What Makes a Human Believe in Gods? And Other Questions That necessitating an Open Mind
If the theory of what makes a human believe in Gods is true, then there would be a hierarchy of beings at the top. And the people who have the most power and authority would be the most likely to believe in the concept of a higher power. It’s like one level of life is much more evolved than the other, and the people who are at the top would be the people that would have the most wisdom and insight into the workings of the universe.
If the what makes a human believer in God’s theory is correct, then it would be those who believe in God would also be wiser and more evolved than the rest. This would make sense because they would have access to more information and concepts. Perhaps there is a God or gods out there that we do not know about, and the reason for this is because they don’t intervene in our affairs. They just allow us to be the way we are, and we will probably be around for a very long time.
But what if there is a God or gods that does intervene in our affairs and tries to help us along? Since they are the higher power, would they be willing to change what they are doing and give us what we need? If they were benevolent and kind, then they wouldn’t care what the price is to pay. Only those who are evil and have an evil motive would care what other people think, since they too have an evil motive. The trick would be to find another higher power, but since the other higher power is also benevolent, then we can work together. Visit this site for more information.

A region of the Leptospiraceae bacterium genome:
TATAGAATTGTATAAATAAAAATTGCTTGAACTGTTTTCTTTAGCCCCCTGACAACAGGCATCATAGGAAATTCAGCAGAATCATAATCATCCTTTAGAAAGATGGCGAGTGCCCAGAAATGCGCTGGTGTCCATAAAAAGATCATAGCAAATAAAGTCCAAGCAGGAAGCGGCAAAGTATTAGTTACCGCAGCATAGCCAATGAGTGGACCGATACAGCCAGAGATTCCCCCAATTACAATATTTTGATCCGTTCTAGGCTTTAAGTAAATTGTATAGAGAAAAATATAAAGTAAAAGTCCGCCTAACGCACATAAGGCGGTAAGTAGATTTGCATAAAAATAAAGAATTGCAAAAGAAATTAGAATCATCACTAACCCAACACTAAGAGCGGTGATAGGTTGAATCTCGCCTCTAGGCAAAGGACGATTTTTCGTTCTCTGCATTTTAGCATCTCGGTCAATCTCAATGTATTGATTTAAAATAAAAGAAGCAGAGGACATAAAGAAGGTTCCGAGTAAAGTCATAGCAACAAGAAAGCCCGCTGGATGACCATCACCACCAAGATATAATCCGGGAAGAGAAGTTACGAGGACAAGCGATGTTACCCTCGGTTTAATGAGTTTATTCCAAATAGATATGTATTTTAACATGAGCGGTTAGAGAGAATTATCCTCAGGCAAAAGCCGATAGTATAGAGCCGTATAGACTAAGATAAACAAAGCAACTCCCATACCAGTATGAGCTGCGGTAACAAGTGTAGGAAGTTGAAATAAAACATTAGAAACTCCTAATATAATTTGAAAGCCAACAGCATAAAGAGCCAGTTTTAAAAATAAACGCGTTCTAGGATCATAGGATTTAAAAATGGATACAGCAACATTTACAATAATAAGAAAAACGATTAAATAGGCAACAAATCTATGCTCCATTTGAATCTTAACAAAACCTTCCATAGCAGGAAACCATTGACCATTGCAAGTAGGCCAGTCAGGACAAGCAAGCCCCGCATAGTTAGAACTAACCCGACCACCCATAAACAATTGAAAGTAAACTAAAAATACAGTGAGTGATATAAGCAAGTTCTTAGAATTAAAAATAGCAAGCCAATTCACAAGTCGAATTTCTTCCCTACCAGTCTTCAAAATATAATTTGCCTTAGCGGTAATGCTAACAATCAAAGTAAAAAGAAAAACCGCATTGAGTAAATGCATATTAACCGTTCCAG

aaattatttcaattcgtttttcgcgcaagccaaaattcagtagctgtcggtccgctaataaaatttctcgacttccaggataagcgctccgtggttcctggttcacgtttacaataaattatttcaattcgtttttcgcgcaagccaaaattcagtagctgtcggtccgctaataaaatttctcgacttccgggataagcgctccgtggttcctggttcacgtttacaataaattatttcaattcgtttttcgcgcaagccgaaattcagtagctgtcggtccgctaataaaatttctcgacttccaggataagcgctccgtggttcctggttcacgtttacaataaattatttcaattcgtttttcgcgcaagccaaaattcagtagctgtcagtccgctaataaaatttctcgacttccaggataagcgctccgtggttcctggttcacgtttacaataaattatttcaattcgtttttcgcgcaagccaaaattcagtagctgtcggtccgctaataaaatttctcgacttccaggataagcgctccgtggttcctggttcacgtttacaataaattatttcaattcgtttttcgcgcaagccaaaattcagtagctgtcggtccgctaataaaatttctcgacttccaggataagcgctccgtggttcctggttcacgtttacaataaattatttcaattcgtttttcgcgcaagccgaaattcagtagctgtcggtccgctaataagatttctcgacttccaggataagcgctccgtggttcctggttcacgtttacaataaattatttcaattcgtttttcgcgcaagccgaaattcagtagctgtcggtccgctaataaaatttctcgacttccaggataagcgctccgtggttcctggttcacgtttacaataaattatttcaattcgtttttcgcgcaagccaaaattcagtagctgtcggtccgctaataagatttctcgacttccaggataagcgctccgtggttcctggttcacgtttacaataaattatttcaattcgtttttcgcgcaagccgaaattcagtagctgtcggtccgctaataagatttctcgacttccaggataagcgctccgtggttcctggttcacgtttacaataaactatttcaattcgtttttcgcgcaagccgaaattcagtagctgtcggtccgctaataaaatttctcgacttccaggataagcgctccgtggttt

Now then, this might seem like a very circular argument, or an attempt to prove that there is no God. And indeed there is a flaw in that line of reasoning. That flaw is that it doesn’t make any sense. What if the higher power also had an evil intent? Would it still be worthy of trust?
Further, what if there are multiple such gods, and each god tries to manipulate our affairs for his own gain? This is very real to me, and perhaps you have noticed that the governments and big business lobby groups try to tell us that there are no such things as free will. But isn’t that just a way of saying there are no evil influences in our lives? So, why do we believe in these things when the truth is that there are no true gods, and it is up to us to find one to work with.
A more realistic question to ask might be, “If there are no true gods, then does this mean that there are no gods?” And again, I would answer that question by posing another question. If there are no true Gods, then who are the true gods? Is there really only one God, or are there several? Are they all benevolent and love us in return for our good behavior? These are questions that I think are important ones to ask to look at what makes a human believe in gods.